Nothing says ,”come hither,” like a chockie biccie.

    And what is it with shortbread fingers? They really are a lovely treat, but I only seem to have them when somebody brings me one of those tartan tins after a visit to The Highlands.

    • Hi Mr. Uku, thanks. You might be surprised by the results of the American tasters. As a tease, the Choco Leibs were very good. We did seem to be a chocolate loving group. I don’t want to spoil the upcoming posts so will say no more.

      We see no smiley face, drat! Left out in the cold once again.

  6. I can see it! I can see it!
    That little smiley face near the word “Blogroll”.

    Nurse! It’s happening again.

  7. Blimey.I can see the smiley face as well….

  8. Apparently it is something to do with stats…I could get rid of it if I could be bothered but, quite honestly, I can’t.
    Consider it a beneficent smiley rather than an evil-waiting-until-you-sleep-before-I-split-you from-gizzard-to-second-thursday-in-Epiphany…

  9. I’m glad it’s not just me that can see the smiley face.

  10. Frances, Do you remember how Hershey smelled as you were driving into the city? Delicious~~

    My college roommate’s mom was English and she would send us all kinds of English foods. Unschooled in the delicacies of GB~~I often didn’t appreciate them; although, I loved the Cadbury chocolates:-)

    Gail

    • Yes. The whole town smelled like chocolate, for the cocoa bean hulls were used as mulch in all the flowerbeds. I bought some and placed it in my own garden and would stir it to bring up the fragrance, even months later.

  11. No smiley face for me 😦

    Is it this blog’s equivalent of a freemason’s handshake?

  12. If Hershey do take over Cabury I may have to chain myself to the Cabury factory gates so no one can get in. That or I shall give up Cabury’s chocolate altogether (apart from Caramels) – that’ll bloody teach them.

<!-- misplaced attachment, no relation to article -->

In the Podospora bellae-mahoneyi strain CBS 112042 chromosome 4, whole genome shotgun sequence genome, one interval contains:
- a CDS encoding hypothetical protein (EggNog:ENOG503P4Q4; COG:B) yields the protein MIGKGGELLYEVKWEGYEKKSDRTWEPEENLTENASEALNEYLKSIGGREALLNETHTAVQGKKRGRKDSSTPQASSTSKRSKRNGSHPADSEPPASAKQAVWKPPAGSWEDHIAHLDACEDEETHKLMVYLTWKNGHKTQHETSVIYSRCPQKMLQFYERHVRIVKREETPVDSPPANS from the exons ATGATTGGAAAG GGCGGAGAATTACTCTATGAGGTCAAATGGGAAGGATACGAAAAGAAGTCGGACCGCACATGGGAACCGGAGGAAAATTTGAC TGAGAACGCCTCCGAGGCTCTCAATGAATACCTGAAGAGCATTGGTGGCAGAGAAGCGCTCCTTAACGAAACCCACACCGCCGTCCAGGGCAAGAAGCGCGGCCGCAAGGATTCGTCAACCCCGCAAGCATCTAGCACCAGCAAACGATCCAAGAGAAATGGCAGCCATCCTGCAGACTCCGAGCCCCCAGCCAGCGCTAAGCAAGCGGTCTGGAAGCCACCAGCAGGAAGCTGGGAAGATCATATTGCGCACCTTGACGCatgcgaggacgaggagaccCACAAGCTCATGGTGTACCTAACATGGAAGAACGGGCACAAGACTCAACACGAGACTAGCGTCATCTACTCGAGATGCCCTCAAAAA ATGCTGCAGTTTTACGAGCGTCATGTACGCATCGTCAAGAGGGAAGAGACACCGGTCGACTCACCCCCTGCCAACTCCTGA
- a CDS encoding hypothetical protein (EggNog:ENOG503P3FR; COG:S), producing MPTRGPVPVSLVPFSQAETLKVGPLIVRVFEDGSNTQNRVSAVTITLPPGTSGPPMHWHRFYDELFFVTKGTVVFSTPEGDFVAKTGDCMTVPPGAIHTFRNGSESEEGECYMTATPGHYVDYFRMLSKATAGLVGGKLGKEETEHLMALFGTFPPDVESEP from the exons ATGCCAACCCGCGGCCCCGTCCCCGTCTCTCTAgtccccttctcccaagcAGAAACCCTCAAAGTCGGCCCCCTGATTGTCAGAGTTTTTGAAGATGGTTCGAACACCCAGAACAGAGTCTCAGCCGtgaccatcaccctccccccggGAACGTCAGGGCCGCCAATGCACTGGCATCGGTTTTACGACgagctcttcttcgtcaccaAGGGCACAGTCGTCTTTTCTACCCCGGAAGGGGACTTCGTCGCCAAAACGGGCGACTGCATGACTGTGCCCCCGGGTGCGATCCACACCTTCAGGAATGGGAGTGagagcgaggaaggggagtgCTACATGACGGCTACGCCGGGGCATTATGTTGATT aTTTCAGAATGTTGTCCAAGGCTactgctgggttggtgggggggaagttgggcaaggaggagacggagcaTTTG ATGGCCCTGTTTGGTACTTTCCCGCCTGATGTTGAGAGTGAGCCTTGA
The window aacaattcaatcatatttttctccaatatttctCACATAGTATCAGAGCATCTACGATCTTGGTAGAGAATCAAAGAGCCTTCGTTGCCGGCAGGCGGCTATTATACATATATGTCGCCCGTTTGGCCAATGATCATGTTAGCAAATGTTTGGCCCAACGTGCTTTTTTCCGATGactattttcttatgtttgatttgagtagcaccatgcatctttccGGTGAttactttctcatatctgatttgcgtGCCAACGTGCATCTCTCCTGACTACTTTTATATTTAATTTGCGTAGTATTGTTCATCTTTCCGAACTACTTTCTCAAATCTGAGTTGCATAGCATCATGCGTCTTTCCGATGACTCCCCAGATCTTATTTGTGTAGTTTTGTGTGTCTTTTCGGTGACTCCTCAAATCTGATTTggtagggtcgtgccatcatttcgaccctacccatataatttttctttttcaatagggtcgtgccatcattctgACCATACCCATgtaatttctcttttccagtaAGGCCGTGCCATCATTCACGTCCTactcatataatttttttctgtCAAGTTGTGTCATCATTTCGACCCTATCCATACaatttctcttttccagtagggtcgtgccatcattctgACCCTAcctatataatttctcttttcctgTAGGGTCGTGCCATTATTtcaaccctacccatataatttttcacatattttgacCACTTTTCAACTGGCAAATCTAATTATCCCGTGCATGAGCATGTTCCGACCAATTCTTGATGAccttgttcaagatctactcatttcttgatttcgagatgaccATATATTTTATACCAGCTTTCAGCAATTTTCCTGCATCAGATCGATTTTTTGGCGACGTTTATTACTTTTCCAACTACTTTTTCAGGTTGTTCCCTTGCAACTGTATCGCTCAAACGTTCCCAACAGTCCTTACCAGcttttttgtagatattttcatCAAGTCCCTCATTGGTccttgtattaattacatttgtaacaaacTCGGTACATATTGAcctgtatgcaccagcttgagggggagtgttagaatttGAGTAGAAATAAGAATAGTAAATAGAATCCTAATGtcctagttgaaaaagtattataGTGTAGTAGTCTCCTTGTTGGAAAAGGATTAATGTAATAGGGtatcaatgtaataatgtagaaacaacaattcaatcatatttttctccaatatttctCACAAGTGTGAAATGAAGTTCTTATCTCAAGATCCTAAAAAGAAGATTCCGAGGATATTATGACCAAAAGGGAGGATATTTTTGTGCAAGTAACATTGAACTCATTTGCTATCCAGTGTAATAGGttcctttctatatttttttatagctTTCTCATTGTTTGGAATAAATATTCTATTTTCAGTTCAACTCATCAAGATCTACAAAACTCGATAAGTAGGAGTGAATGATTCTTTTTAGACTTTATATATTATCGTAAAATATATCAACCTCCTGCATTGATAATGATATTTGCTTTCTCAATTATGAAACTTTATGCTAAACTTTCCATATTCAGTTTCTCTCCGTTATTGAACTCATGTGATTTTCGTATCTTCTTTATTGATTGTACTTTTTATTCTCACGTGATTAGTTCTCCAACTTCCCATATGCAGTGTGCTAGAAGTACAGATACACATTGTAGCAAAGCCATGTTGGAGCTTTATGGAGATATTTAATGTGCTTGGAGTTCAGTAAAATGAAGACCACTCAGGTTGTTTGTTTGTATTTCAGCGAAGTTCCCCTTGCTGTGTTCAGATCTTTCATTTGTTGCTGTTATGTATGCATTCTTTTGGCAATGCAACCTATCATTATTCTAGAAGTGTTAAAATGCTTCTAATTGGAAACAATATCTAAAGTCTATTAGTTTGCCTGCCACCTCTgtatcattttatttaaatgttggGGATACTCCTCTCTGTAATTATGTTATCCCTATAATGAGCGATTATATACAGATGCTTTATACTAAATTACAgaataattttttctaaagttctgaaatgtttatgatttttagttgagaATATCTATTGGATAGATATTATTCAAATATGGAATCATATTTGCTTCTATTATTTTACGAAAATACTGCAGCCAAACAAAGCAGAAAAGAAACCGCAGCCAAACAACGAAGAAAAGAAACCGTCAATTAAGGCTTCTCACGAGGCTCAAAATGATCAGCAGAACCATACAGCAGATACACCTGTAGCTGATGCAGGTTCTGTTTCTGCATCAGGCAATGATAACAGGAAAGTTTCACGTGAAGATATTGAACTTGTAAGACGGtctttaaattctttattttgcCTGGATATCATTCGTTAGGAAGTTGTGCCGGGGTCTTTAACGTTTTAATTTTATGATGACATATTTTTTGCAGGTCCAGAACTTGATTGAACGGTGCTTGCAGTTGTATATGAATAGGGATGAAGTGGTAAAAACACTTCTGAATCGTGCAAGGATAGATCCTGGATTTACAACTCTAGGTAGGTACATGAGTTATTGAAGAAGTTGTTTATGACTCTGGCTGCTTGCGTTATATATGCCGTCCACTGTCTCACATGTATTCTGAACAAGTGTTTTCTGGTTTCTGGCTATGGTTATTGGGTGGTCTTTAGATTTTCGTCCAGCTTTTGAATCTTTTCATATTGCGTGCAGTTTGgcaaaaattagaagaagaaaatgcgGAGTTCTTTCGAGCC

Francis – WELCOME to the .plain group xx

    Chocolate Digestives rule, milk and dark ones. Damn it I have no biscuits in this house at present, I knew I shouldn’t have come here.

    • .Plain R us, Carrie, a highly select club, eh? The thought of chaining oneself to a chocolate factory doesn’t sound half bad. There are worse places. You may be surprised at the taste test results, but remember that we are mere Americans without the uniquely British upbringing to appreciate what is really good eatin’.

  13. My student flat caretaker’s wife worked for Rowntree’s in Newcastle (not York!). He was sick and tired of chocolate, so he used unload pretty unlimited supplies of Kit Kats, Lion Bars and Fruit Gums onto us 🙂

    And back home in my holiday job at the local chemists, a lady used to come in every week with an enormous bag of Cadbury’s misshapes and mini-eggs. My share of the spoils amounted to about 2lb of chocolates every week 😀

  14. A panel of unbiased taste testers will be good ~~I wonder if we could ship cookies to VP for a similar taste test? I am making a list right now! Keebler has ones my boys love!
    gail

    • You would have to make the list, Gail. Packaged cookies have never been part of our diet. We have made a whole lot of cookies over the years, not so much anymore with just the two of us to feed. Hmmm. I am thinking of another post idea! It won’t be long before I am .orange or make that F, The Orange. 🙂

  15. I shared them with my family and I was a competitive swimmer at the time, so very svelte. Also working in a chemist’s shop lugging stuff around the stockroom, up and down ladders etc etc to take the shop’s stock upstairs, not to mention being on one’s feet all day, 6 days a week was quite hard work!

    Gail – sound yummy, bring it on!

    • Well, that sounds better than you eating it all, as I would have done, long ago. Competitive swimmer, very strong arms! Good for pushing wheelbarrows and lifting rocks and bags of mulch.

  16. Having an English friend who sends you gifts from the UK is fab! In fact I had plum pudding with single malt scotch whiskey last evening. Fished from out of the freezer! The shortbread fingers are my fav and some was sent to me on my birthday. Cadbury with fruit and nuts is another fav too. Am I a foodie?
    A resounding YES!
    I tend to think English goodies are not as sweet as ours in the US but still very good. Anyone had wagon wheels? Oh and Frances, I have a can of haggis in the cupboard if you would enjoy having it for dinner one evening.